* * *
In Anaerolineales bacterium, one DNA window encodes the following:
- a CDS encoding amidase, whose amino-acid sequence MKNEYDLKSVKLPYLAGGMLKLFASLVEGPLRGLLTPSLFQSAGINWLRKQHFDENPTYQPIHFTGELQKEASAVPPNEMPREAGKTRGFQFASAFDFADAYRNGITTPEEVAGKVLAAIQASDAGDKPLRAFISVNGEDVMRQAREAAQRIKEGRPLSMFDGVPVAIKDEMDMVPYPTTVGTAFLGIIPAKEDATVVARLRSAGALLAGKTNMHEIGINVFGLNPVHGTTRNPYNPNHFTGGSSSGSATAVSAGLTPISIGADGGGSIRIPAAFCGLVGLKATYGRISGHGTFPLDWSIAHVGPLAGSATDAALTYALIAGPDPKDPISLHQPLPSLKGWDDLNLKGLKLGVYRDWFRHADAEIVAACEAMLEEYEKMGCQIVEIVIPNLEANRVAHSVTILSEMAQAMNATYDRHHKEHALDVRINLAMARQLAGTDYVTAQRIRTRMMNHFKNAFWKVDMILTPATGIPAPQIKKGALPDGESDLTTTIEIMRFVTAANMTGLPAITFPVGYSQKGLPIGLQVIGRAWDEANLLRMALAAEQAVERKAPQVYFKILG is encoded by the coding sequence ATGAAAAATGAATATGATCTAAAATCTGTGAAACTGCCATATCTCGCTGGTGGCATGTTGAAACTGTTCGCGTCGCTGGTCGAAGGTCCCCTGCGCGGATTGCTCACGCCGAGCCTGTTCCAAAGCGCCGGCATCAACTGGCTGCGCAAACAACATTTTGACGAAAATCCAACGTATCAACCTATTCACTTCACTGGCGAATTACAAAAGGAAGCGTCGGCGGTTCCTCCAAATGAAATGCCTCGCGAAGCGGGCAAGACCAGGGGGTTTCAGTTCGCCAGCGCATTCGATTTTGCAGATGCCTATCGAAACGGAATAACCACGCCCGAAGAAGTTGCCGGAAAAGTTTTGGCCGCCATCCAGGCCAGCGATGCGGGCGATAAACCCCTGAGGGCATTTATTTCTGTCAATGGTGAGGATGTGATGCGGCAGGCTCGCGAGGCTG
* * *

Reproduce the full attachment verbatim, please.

In Anaerolineales bacterium, one DNA window encodes the following:
- a CDS encoding amidase, whose amino-acid sequence MKNEYDLKSVKLPYLAGGMLKLFASLVEGPLRGLLTPSLFQSAGINWLRKQHFDENPTYQPIHFTGELQKEASAVPPNEMPREAGKTRGFQFASAFDFADAYRNGITTPEEVAGKVLAAIQASDAGDKPLRAFISVNGEDVMRQAREAAQRIKEGRPLSMFDGVPVAIKDEMDMVPYPTTVGTAFLGIIPAKEDATVVARLRSAGALLAGKTNMHEIGINVFGLNPVHGTTRNPYNPNHFTGGSSSGSATAVSAGLTPISIGADGGGSIRIPAAFCGLVGLKATYGRISGHGTFPLDWSIAHVGPLAGSATDAALTYALIAGPDPKDPISLHQPLPSLKGWDDLNLKGLKLGVYRDWFRHADAEIVAACEAMLEEYEKMGCQIVEIVIPNLEANRVAHSVTILSEMAQAMNATYDRHHKEHALDVRINLAMARQLAGTDYVTAQRIRTRMMNHFKNAFWKVDMILTPATGIPAPQIKKGALPDGESDLTTTIEIMRFVTAANMTGLPAITFPVGYSQKGLPIGLQVIGRAWDEANLLRMALAAEQAVERKAPQVYFKILG is encoded by the coding sequence ATGAAAAATGAATATGATCTAAAATCTGTGAAACTGCCATATCTCGCTGGTGGCATGTTGAAACTGTTCGCGTCGCTGGTCGAAGGTCCCCTGCGCGGATTGCTCACGCCGAGCCTGTTCCAAAGCGCCGGCATCAACTGGCTGCGCAAACAACATTTTGACGAAAATCCAACGTATCAACCTATTCACTTCACTGGCGAATTACAAAAGGAAGCGTCGGCGGTTCCTCCAAATGAAATGCCTCGCGAAGCGGGCAAGACCAGGGGGTTTCAGTTCGCCAGCGCATTCGATTTTGCAGATGCCTATCGAAACGGAATAACCACGCCCGAAGAAGTTGCCGGAAAAGTTTTGGCCGCCATCCAGGCCAGCGATGCGGGCGATAAACCCCTGAGGGCATTTATTTCTGTCAATGGTGAGGATGTGATGCGGCAGGCTCGCGAGGCTG